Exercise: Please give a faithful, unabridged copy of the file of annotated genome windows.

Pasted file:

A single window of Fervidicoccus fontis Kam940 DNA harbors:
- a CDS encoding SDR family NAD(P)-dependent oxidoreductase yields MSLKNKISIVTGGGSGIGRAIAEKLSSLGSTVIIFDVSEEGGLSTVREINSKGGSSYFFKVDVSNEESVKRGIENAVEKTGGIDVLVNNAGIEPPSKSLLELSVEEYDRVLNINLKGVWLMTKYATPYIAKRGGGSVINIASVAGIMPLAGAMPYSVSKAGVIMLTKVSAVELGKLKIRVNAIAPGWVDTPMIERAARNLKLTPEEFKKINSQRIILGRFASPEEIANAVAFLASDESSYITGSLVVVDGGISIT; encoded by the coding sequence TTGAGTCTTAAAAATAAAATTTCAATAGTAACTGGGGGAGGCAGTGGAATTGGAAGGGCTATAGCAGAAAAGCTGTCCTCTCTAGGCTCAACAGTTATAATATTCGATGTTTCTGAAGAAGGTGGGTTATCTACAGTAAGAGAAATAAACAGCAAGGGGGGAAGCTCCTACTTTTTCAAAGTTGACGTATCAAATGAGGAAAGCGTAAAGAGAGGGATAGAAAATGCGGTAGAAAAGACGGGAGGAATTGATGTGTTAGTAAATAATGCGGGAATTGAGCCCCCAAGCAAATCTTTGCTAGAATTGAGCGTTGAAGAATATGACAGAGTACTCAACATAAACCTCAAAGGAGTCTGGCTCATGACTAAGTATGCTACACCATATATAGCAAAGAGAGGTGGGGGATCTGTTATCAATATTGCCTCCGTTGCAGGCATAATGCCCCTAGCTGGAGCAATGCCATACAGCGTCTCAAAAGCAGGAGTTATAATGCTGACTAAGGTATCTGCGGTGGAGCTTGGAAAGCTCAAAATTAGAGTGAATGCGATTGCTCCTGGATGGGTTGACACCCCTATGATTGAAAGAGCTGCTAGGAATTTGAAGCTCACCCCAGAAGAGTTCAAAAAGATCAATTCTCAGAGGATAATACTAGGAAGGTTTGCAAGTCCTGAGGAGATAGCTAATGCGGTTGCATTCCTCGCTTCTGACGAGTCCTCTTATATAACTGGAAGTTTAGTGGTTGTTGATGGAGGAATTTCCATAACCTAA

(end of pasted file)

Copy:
A single window of Fervidicoccus fontis Kam940 DNA harbors:
- a CDS encoding SDR family NAD(P)-dependent oxidoreductase yields MSLKNKISIVTGGGSGIGRAIAEKLSSLGSTVIIFDVSEEGGLSTVREINSKGGSSYFFKVDVSNEESVKRGIENAVEKTGGIDVLVNNAGIEPPSKSLLELSVEEYDRVLNINLKGVWLMTKYATPYIAKRGGGSVINIASVAGIMPLAGAMPYSVSKAGVIMLTKVSAVELGKLKIRVNAIAPGWVDTPMIERAARNLKLTPEEFKKINSQRIILGRFASPEEIANAVAFLASDESSYITGSLVVVDGGISIT; encoded by the coding sequence TTGAGTCTTAAAAATAAAATTTCAATAGTAACTGGGGGAGGCAGTGGAATTGGAAGGGCTATAGCAGAAAAGCTGTCCTCTCTAGGCTCAACAGTTATAATATTCGATGTTTCTGAAGAAGGTGGGTTATCTACAGTAAGAGAAATAAACAGCAAGGGGGGAAGCTCCTACTTTTTCAAAGTTGACGTATCAAATGAGGAAAGCGTAAAGAGAGGGATAGAAAATGCGGTAGAAAAGACGGGAGGAATTGATGTGTTAGTAAATAATGCGGGAATTGAGCCCCCAAGCAAATCTTTGCTAGAATTGAGCGTTGAAGAATATGACAGAGTACTCAACATAAACCTCAAAGGAGTCTGGCTCATGACTAAGTATGCTACACCATATATAGCAAAGAGAGGTGGGGGATCTGTTATCAATATTGCCTCCGTTGCAGGCATAATGCCCCTAGCTGGAGCAATGCCATACAGCGTCTCAAAAGCAGGAGTTATAATGCTGACTAAGGTATCTGCGGTGGAGCTTGGAAAGCTCAAAATTAGAGTGAATGCGATTGCTCCTGGATGGGTTGACACCCCTATGATTGAAAGAGCTGCTAGGAATTTGAAGCTCACCCCAGAAGAGTTCAAAAAGATCAATTCTCAGAGGATAATACTAGGAAGGTTTGCAAGTCCTGAGGAGATAGCTAATGCGGTTGCATTCCTCGCTTCTGACGAGTCCTCTTATATAACTGGAAGTTTAGTGGTTGTTGATGGAGGAATTTCCATAACCTAA